In recent years health professionals have become alarmed by the increasing number of bacterial strains that are showing resistance to antibiotics. Bacteria develop resistance to antibiotics by creating antibiotic resistance genes through natural mutation. Biotechnologists use antibiotic resistance genes as selectable markers when inserting new genes into plants. In the early stages of the process scientists do not know if the target plant will incorporate the new gene into its genome. By attaching the desired gene to an antibiotic resistance gene the new GM plant can be tested by growing it in a solution containing the corresponding antibiotic. If the plant survives scientists know that it has taken up the antibiotic resistance gene along with the desired gene. There is concern that bacteria living in the guts of humans and animals could pick up an antibiotic resistance gene from a GM plant before the DNA becomes completely digested (GEO-PIE website).
It is not clear what sort of risk the possibility of conferring antibiotic resistance to bacteria presents. No one has ever observed bacteria incorporating new DNA from the digestive system under controlled laboratory conditions. The two types of antibiotic resistance genes used by biotechnologists are ones that already exist in bacteria in nature so the process would not introduce new antibiotic resistance to bacteria. Nevertheless, it is a concern and the FDA is encouraging biotechnologists to phase out the practice of using antibiotic resistance genes (GEO-PIE website).
Source from: PubH5105
40 Plant Disease:
Responsible Technology

GMO Trilogy

Set 1: Unnatural Selection (Part 1- 5)
Set 2: Hidden Dangers in Kids’ Meals: Genetically Engineered Foods (Part 1-3)
Set 3: You’re Eating WHAT? (Audio)

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Unnatural Selection (Part 1 of 5)

This explosive exposé reveals what the biotech industry doesn't want you to know - how industry manipulation and political collusion, not sound science, allow dangerous genetically engineered food into your daily diet. Company research is rigged, alarming evidence of health dangers is covered up, and intense political pressure applied. Chapters read like adventure stories and are hard to put down: * Scientists were offered bribes or threatened. Evidence was stolen. Data was omitted or distorted. * Government employees who complained were harassed, stripped of responsibilities, or fired. * Laboratory rats fed a GM crop developed stomach lesions and seven of the forty died within two weeks. The crop was approved without further tests. * The only independent in-depth feeding study ever conducted showed evidence of alarming health dangers. When the scientist tried to alert the public, he lost his job and was silenced with threats of a lawsuit. Read the actual internal memos by FDA scientists, warning of toxins, allergies, and new diseases - all ignored by their superiors, including a former attorney for Monsanto. Learn why the FDA withheld information from Congress after a genetically modified supplement killed nearly a hundred people and disabled thousands. The GMO Trilogy's was released in April 2006 in conjunction with Earth Day (April 22) and International GMOpposition Day (April 8)—a coordinated 30-nation campaign to raise awareness about genetically modified (GM) food. The three-disc set includes:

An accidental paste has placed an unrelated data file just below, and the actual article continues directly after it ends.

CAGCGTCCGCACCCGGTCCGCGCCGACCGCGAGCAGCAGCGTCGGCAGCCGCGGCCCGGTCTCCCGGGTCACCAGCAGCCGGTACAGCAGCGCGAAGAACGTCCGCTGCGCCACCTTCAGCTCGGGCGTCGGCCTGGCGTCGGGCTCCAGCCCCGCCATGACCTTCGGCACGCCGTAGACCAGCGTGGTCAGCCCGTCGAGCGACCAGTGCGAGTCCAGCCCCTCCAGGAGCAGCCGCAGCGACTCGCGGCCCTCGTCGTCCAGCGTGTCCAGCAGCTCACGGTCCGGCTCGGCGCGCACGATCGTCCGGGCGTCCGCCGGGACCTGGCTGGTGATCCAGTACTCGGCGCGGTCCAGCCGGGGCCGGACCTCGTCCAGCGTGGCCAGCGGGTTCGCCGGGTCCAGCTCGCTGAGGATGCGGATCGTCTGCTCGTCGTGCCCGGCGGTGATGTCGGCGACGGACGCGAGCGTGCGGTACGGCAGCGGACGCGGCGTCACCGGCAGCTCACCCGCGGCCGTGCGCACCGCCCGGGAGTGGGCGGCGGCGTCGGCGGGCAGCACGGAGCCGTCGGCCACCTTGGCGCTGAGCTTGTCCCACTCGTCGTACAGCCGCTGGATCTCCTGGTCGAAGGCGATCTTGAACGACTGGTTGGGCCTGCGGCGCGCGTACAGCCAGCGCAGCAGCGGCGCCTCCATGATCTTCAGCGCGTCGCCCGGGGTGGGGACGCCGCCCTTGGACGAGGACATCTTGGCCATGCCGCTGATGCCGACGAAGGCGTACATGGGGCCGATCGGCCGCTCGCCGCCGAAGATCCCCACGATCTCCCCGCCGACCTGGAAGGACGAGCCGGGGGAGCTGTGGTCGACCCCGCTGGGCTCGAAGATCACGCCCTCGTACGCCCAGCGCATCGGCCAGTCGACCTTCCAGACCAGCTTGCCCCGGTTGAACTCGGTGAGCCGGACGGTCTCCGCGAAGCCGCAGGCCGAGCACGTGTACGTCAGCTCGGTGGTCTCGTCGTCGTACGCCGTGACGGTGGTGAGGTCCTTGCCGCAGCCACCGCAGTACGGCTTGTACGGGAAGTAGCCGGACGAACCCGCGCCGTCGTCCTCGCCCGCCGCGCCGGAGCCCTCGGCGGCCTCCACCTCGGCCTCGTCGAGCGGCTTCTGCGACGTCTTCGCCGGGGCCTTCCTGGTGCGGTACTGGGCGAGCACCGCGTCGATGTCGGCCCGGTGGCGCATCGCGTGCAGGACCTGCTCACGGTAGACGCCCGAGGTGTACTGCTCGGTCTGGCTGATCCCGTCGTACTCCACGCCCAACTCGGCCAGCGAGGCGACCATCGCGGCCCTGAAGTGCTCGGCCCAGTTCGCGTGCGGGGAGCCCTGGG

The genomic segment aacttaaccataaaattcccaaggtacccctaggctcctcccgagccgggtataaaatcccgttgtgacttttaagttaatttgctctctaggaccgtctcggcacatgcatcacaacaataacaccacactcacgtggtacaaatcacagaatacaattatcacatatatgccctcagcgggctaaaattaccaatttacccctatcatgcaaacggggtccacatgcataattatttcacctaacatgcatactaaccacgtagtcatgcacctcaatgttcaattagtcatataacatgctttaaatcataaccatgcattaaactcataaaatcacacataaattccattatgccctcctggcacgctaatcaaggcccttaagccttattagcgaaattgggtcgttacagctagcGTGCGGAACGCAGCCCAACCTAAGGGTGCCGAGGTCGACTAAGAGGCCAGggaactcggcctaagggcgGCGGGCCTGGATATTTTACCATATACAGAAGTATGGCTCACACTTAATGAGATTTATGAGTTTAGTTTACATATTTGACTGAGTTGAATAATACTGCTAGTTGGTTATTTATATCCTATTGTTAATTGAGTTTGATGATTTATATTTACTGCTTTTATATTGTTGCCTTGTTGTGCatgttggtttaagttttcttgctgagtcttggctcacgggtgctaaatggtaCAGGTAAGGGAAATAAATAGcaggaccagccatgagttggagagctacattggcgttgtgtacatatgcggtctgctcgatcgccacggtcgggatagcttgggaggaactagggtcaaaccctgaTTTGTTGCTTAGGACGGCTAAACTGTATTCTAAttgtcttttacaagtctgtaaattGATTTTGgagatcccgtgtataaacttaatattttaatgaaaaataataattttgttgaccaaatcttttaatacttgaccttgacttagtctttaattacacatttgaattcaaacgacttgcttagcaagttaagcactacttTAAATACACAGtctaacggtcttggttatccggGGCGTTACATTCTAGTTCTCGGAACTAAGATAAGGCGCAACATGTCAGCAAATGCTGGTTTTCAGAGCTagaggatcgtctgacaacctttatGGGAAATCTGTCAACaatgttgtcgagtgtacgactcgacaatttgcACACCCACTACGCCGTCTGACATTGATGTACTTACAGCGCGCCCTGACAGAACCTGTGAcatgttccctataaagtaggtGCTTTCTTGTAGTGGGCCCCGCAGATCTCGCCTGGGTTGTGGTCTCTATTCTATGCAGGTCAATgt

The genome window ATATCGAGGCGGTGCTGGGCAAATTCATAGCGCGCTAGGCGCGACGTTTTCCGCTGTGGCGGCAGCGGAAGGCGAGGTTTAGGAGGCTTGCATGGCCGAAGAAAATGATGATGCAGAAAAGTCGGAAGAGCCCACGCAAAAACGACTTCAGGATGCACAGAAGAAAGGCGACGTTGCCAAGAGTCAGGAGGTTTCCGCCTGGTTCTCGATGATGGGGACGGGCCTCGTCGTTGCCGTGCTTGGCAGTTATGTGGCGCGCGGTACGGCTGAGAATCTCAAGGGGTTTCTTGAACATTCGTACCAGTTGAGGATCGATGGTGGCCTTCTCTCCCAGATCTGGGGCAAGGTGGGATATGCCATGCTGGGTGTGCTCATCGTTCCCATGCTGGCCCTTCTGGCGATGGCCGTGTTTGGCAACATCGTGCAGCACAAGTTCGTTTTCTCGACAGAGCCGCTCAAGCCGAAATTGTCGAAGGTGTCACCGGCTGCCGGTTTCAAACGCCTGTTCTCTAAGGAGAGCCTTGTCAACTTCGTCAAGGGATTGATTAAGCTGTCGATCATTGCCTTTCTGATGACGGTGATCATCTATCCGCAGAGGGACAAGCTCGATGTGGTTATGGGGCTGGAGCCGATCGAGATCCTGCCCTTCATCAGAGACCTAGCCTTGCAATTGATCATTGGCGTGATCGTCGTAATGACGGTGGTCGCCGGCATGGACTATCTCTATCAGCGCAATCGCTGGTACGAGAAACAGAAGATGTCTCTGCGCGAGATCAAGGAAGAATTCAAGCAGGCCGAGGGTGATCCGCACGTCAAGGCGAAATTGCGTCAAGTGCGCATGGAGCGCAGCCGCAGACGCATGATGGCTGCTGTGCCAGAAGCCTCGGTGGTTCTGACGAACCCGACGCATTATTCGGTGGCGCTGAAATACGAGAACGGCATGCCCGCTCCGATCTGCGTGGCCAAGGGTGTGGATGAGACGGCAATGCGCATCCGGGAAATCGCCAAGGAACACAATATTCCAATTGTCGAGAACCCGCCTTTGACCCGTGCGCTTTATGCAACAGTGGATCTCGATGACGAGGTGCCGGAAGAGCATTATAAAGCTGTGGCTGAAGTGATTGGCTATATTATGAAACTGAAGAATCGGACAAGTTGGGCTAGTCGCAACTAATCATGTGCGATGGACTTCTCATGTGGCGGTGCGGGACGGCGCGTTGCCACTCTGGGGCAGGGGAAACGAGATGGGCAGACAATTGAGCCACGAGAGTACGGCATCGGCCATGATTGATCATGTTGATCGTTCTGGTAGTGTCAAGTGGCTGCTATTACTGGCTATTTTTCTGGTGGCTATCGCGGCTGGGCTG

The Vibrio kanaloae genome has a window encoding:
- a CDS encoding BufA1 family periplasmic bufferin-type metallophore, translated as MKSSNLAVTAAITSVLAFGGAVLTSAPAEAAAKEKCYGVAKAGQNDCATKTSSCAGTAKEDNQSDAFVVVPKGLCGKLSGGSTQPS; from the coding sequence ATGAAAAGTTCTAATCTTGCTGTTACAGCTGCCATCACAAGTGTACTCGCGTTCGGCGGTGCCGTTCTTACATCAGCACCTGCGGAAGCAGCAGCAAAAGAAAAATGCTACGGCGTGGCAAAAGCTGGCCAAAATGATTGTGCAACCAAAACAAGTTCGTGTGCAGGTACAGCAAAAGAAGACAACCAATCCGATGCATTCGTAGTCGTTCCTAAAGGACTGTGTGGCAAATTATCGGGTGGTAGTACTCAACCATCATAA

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Unnatural Selection (Part 2 of 5)
Update on GMOs January 2006 by Jeffery Smith

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Unnatural Selection (Part 3 of 5)
BT Cotton In Andhra Pradesh (a three year fraud)

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Unnatural Selection (Part 4 of 5)
Seeds of Deception

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Unnatural Selection (part 5 of 5)


Genetic Engineering

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Genetically Engineered Foods (1 of 3)
Hidden Dangers in Kids’ Meals

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Genetically Engineered Foods (2 of 3)
Hidden Dangers in Kids’ Meals

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Genetically Engineered Foods (3 of 3)
Hidden Dangers in Kids’ Meals

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You’re Eating WHAT?
(Audio CD)